Jamaica Gleaner / Co-executive director of the Caribbean Policy Research Institute (CaPRI) and economist, Dr Damien King, said the 2017-2018 Budget is fiscally responsible.
He argued that the new Budget is continuing the trend in recent times of being very close to a balanced Budget and meeting the primary surplus target of seven per cent of gross domestic product (GDP).
Speaking yesterday at a press conference hosted by CaPRI at The Courtleigh Hotel in New Kingston, King argued that over the last five years, there has been a steady and significant decline in the country’s debt, with the amount projected to be 116 per cent of GDP at the end of the 2016-2017 fiscal year.
In 2012, Jamaica’s debt was the equivalent of 147 per cent of GDP, which is the total value of all goods and services produced during the year.
Explaining what 147 per cent of GDP meant five years ago, King said for the country to pay off its debt, “everybody would have to show up for work, produce every single day for one and a half years and take no salary, eat no food, live nowhere – the entire value of production for 18 months would have to be devoted to paying off the debt.”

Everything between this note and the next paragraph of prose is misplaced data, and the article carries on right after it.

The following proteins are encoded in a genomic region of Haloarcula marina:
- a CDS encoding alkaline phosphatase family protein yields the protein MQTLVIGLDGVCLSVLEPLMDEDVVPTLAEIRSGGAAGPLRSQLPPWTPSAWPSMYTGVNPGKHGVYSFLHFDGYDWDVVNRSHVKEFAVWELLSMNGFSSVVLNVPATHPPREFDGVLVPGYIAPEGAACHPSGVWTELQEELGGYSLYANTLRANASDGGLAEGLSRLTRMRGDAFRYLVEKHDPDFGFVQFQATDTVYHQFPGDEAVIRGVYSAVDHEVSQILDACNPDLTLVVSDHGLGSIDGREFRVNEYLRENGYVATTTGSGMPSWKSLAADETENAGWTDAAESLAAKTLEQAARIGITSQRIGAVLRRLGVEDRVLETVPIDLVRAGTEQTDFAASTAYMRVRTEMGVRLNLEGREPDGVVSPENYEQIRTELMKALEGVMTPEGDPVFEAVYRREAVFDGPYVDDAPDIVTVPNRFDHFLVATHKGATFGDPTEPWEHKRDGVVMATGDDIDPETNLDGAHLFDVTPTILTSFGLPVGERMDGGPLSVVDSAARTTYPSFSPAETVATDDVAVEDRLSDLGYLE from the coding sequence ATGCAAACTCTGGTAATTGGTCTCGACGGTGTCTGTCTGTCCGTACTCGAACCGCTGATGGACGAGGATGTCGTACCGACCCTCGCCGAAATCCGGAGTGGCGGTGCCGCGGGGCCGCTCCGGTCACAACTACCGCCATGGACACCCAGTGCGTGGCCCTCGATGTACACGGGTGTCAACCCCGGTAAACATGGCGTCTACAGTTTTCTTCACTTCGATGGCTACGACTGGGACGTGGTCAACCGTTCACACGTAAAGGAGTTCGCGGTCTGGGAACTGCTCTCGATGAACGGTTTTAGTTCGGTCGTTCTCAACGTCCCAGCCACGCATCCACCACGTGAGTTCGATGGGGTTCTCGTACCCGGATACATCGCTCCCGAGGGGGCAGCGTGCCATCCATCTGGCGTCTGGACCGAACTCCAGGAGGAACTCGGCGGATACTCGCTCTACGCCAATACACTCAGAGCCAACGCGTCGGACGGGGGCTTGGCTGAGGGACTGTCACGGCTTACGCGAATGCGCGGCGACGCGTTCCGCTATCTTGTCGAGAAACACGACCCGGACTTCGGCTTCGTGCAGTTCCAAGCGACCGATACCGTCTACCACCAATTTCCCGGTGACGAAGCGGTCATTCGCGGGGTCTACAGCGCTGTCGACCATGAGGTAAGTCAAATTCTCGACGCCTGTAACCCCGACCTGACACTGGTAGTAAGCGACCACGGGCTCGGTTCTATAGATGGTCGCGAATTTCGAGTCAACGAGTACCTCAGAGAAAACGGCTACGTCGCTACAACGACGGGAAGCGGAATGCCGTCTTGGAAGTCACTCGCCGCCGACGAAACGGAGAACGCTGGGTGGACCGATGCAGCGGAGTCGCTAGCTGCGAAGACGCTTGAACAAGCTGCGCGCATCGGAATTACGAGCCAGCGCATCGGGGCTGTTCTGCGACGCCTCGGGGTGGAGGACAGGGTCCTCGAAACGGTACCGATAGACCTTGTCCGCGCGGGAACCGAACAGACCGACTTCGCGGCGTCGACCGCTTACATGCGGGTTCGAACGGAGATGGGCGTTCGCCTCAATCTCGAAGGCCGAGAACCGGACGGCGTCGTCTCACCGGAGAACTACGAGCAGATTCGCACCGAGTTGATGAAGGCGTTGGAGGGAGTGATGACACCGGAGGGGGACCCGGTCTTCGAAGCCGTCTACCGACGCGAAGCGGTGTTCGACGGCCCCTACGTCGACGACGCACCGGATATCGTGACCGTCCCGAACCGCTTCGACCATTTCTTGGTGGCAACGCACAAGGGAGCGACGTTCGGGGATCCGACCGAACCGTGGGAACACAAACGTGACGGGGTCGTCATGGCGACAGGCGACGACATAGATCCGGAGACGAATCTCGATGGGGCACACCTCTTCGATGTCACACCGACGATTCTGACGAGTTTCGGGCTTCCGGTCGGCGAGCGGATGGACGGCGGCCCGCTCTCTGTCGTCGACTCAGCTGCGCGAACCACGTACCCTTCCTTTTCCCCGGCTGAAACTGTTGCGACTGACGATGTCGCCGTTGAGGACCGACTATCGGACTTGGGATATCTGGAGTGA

He reasoned, “If we took the 37 per cent of revenue that was devoted to interest payments five years ago; if we were in that same situation now and having to devote 37 per cent of revenue to pay interest, the debt would be costing us $53 billion more than we are paying this year.”
The implication of this, according to King, is that the country would this year have faced a tax package of $68 billion instead of the $17.5 billion in new taxes.